Baby Shower Etiquette

Women at a baby shower
Celebrate at a baby shower with friends and family members. Barry Austin/Digital Vision/Getty Images

Have you decided to host a baby shower for one of your dear friends? If so, you'll want to make sure this is a party to remember, but only in a good way.

Celebrating the New Arrival

There's nothing more precious than a brand new baby, and it's not difficult to come up with cutesy themes for the shower. However, good manners and proper etiquette are still called for during this fun celebration. Whether this is your first, second, sixth, or adopted child, the joy of sharing the time with friends makes it all the more special.

New Moms and Dads

In the past, baby showers were held by female friends for the mother-to-be. However, fathers are now getting into the action, and from what I've seen, they're loving every minute of it. You're just as likely to see a dad coo over a cute little baby blanket as the mom.

The host or hostess of the shower should make the invitation clear—whether it's for women only or a couples' party. If you haven't already thought about it, please consider having the men there since they need to be as involved in the baby's life as the women.

Invitations should include the following information:

  • Name of the expectant parents
  • Name of the host
  • Location of the shower
  • Time of the shower
  • Theme of the shower and what type of gifts to bring
  • When and how to RSVP

First Babies

It's generally easy to have a baby shower for first-time parents. Since this is the first time around, they generally need everything.

Everything will be new to the expectant parents, so try to have someone video record the event. A themed event is fun for brand new parents, and you might want to decorate in some cute items (baby bibs, booties, rattles, etc.) that the parents can take home with them.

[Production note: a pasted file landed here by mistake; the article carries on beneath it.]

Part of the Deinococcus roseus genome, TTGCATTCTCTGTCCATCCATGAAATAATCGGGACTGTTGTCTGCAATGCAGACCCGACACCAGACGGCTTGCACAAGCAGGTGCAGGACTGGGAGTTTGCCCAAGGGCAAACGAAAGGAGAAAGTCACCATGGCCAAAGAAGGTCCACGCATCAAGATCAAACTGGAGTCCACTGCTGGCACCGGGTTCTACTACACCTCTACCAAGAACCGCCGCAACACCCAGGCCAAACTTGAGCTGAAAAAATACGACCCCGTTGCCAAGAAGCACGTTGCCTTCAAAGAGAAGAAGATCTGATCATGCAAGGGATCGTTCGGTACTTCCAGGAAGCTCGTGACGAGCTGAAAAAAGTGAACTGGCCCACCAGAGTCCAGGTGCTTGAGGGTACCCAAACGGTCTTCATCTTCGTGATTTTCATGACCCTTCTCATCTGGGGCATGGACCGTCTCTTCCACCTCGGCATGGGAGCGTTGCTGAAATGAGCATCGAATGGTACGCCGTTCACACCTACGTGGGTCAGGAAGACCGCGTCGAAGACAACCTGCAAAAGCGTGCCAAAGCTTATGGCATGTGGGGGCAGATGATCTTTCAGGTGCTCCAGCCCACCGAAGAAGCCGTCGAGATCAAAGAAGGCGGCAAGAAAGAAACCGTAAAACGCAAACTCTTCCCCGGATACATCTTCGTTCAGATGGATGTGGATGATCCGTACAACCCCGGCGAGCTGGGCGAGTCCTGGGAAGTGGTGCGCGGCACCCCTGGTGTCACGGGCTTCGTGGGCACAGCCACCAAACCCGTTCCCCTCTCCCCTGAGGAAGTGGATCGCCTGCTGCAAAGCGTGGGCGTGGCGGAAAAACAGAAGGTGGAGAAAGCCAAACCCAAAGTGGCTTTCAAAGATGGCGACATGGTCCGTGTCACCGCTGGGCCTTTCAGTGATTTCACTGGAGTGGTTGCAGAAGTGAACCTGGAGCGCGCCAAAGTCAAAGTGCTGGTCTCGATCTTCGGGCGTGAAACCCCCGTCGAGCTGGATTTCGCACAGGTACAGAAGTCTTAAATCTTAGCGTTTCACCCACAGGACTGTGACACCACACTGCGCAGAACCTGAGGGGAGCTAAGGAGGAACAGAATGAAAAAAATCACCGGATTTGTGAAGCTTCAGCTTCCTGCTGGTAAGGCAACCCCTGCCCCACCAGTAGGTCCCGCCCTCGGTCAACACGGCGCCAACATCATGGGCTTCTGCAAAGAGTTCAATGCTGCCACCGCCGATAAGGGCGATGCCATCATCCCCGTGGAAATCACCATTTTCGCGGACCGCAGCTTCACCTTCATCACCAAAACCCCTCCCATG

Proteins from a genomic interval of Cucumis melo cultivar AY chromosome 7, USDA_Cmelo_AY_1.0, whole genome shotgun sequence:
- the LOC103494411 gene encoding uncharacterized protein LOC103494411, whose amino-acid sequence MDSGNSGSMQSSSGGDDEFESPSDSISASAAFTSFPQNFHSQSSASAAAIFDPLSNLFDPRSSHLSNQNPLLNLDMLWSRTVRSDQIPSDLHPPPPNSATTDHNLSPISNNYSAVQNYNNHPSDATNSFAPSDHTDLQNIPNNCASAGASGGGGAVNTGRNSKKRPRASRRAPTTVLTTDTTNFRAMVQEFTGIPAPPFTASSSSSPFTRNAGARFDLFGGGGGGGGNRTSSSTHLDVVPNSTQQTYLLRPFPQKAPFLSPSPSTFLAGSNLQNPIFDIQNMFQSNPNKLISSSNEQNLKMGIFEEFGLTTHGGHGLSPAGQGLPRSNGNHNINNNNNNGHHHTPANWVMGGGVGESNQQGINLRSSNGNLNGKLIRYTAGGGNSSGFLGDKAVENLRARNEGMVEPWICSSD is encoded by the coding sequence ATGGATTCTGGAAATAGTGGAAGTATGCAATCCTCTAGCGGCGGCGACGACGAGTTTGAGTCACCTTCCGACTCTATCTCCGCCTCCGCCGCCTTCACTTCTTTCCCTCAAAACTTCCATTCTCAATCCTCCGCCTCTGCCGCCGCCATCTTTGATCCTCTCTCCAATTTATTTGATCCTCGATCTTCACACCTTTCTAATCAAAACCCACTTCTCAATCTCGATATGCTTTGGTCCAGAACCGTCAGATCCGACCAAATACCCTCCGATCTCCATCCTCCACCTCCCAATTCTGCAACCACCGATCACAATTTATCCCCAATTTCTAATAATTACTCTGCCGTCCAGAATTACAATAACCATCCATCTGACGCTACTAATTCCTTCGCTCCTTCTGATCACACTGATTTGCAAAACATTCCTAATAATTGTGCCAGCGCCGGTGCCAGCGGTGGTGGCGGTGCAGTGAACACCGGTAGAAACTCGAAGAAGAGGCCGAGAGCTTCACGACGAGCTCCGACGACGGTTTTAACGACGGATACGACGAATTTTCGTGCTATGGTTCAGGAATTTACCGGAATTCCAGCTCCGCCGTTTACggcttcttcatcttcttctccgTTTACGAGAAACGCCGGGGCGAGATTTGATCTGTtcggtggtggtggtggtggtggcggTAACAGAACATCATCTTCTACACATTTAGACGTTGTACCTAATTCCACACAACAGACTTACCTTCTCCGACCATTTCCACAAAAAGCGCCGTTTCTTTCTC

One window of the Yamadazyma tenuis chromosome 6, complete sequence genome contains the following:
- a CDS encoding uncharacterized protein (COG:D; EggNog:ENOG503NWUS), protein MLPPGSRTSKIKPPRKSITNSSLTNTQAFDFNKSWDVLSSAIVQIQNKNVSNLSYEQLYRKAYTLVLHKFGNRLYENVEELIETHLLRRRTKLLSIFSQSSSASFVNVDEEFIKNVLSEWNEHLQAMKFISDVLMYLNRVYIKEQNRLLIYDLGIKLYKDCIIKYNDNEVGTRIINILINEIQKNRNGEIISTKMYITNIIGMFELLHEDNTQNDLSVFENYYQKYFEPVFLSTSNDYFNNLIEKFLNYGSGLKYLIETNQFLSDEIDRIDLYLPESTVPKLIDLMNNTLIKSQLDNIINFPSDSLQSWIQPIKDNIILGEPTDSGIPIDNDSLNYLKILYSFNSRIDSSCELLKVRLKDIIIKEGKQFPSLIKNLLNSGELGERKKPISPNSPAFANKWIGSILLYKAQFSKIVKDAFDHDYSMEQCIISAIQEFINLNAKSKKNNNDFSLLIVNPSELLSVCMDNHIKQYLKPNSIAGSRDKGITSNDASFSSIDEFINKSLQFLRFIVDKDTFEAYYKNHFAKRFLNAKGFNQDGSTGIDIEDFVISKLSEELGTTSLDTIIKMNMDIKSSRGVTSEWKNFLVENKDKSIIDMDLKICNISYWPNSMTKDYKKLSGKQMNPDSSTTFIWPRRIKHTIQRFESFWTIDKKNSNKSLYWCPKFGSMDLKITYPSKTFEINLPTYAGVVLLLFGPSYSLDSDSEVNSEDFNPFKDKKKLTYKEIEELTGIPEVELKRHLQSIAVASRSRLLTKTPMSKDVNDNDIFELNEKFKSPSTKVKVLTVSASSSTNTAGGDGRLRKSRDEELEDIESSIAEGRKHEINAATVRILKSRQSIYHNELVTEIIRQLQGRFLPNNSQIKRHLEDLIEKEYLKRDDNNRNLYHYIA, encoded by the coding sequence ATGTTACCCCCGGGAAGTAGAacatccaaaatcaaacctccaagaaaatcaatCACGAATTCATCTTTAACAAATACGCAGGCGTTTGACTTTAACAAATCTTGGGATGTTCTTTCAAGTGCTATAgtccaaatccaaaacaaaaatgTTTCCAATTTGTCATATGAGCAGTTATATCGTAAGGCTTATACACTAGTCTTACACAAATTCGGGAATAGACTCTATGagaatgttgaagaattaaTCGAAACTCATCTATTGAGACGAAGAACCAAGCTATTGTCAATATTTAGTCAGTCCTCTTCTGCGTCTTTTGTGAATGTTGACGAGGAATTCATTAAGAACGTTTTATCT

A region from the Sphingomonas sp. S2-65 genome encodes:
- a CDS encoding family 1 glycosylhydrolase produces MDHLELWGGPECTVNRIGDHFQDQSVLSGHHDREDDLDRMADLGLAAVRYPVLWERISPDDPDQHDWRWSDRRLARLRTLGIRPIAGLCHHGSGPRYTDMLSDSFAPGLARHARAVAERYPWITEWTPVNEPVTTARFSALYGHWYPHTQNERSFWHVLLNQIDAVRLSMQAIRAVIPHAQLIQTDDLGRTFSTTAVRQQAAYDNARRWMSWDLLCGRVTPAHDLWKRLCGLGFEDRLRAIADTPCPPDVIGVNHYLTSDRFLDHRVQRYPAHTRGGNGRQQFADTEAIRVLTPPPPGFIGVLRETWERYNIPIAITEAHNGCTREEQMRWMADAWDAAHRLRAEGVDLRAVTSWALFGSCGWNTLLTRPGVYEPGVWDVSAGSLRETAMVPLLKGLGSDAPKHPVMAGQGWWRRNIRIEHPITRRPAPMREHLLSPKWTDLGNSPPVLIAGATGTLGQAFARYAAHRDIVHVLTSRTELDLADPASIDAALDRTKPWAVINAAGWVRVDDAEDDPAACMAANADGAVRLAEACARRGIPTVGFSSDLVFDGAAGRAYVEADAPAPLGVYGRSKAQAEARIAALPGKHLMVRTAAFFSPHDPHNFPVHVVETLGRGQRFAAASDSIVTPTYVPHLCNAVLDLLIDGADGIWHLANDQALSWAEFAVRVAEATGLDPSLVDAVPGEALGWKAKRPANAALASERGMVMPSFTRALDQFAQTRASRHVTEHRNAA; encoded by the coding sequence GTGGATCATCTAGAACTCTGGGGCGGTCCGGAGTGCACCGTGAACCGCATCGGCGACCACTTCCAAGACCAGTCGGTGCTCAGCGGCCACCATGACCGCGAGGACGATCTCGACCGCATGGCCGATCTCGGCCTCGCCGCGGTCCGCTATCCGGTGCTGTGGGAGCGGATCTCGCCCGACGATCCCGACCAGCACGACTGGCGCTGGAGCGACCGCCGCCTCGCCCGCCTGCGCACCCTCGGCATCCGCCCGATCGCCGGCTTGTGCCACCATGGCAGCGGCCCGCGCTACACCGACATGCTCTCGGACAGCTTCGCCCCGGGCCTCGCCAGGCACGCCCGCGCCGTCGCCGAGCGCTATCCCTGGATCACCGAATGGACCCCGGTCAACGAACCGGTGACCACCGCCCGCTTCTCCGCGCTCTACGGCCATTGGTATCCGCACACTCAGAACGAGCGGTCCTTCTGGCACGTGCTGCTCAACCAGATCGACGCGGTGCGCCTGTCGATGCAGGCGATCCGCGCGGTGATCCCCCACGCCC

New Siblings

Parents who have already had one baby most likely have some things from the first.

The host needs to find out what is needed so guests can bring gifts that are needed to fill in the gaps. You may want to limit the guest list to close friends and family members if this is not the first child.

Adopted Babies

Adoptive parents have just as much of a need for a shower as birth parents so don't leave them out, even if the child is a bit older. The advantage you have when the child is being adopted is you are more likely to know the size and sex, unless the parents are adopting a newborn. In that case, host the shower as you would for any other expectant parents.

Single Parents

In the past, there was a stigma for single moms, so their friends seldom had baby showers for them. This has changed. It's not only a nice thing to do for the new parents, it may even be expected. Limit the guests to family and close friends who want to celebrate. If you know that someone has a difficult time with the situation, discuss it with him or her before you send the invitation. This is a time for celebrating a new life, not for judgment

Find out if the dad will be involved in the child's life and whether or not the expectant parents are still together. If they're not, doubles of some items may be appreciated. Remember that single parents need a little extra support from friends and family members, so sensitivity is essential.

Office Showers

Many expectant mothers work right up to the due date, so coworkers may decide to hold a baby shower during the lunch hour or after work. This is appropriate, but only if everyone is invited. Never leave out one or two coworkers, even if they're not close with the expectant parents, because you might hurt their feelings. It's always a good idea to have both expectant parents there, even if only one works in that office.